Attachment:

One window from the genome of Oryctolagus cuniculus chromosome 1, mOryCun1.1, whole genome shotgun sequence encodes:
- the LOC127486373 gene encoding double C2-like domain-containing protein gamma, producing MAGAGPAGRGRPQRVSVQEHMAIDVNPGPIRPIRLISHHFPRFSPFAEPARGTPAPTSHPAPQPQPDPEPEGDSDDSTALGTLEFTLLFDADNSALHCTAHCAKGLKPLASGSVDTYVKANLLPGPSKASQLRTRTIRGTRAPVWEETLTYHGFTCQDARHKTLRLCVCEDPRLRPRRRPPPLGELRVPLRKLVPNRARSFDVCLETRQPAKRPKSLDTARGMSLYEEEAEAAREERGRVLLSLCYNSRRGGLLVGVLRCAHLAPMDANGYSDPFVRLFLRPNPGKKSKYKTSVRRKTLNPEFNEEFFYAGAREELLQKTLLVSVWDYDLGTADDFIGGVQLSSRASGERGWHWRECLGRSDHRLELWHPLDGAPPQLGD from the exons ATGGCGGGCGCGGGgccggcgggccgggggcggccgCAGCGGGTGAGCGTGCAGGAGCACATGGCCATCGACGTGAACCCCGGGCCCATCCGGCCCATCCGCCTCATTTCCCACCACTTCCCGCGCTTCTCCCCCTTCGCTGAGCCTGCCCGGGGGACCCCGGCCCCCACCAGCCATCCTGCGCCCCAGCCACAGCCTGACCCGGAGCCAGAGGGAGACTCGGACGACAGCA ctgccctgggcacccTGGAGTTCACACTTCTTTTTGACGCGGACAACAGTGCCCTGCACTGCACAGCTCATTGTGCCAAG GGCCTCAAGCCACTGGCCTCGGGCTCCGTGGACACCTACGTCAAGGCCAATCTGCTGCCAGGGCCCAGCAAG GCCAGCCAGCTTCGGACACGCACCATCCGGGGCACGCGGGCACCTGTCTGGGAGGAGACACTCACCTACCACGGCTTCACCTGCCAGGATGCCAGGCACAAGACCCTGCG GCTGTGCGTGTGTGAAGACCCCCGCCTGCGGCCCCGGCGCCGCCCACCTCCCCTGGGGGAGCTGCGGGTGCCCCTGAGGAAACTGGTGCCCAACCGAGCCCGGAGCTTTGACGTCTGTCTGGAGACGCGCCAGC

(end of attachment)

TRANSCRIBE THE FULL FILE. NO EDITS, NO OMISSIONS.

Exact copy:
One window from the genome of Oryctolagus cuniculus chromosome 1, mOryCun1.1, whole genome shotgun sequence encodes:
- the LOC127486373 gene encoding double C2-like domain-containing protein gamma, producing MAGAGPAGRGRPQRVSVQEHMAIDVNPGPIRPIRLISHHFPRFSPFAEPARGTPAPTSHPAPQPQPDPEPEGDSDDSTALGTLEFTLLFDADNSALHCTAHCAKGLKPLASGSVDTYVKANLLPGPSKASQLRTRTIRGTRAPVWEETLTYHGFTCQDARHKTLRLCVCEDPRLRPRRRPPPLGELRVPLRKLVPNRARSFDVCLETRQPAKRPKSLDTARGMSLYEEEAEAAREERGRVLLSLCYNSRRGGLLVGVLRCAHLAPMDANGYSDPFVRLFLRPNPGKKSKYKTSVRRKTLNPEFNEEFFYAGAREELLQKTLLVSVWDYDLGTADDFIGGVQLSSRASGERGWHWRECLGRSDHRLELWHPLDGAPPQLGD from the exons ATGGCGGGCGCGGGgccggcgggccgggggcggccgCAGCGGGTGAGCGTGCAGGAGCACATGGCCATCGACGTGAACCCCGGGCCCATCCGGCCCATCCGCCTCATTTCCCACCACTTCCCGCGCTTCTCCCCCTTCGCTGAGCCTGCCCGGGGGACCCCGGCCCCCACCAGCCATCCTGCGCCCCAGCCACAGCCTGACCCGGAGCCAGAGGGAGACTCGGACGACAGCA ctgccctgggcacccTGGAGTTCACACTTCTTTTTGACGCGGACAACAGTGCCCTGCACTGCACAGCTCATTGTGCCAAG GGCCTCAAGCCACTGGCCTCGGGCTCCGTGGACACCTACGTCAAGGCCAATCTGCTGCCAGGGCCCAGCAAG GCCAGCCAGCTTCGGACACGCACCATCCGGGGCACGCGGGCACCTGTCTGGGAGGAGACACTCACCTACCACGGCTTCACCTGCCAGGATGCCAGGCACAAGACCCTGCG GCTGTGCGTGTGTGAAGACCCCCGCCTGCGGCCCCGGCGCCGCCCACCTCCCCTGGGGGAGCTGCGGGTGCCCCTGAGGAAACTGGTGCCCAACCGAGCCCGGAGCTTTGACGTCTGTCTGGAGACGCGCCAGC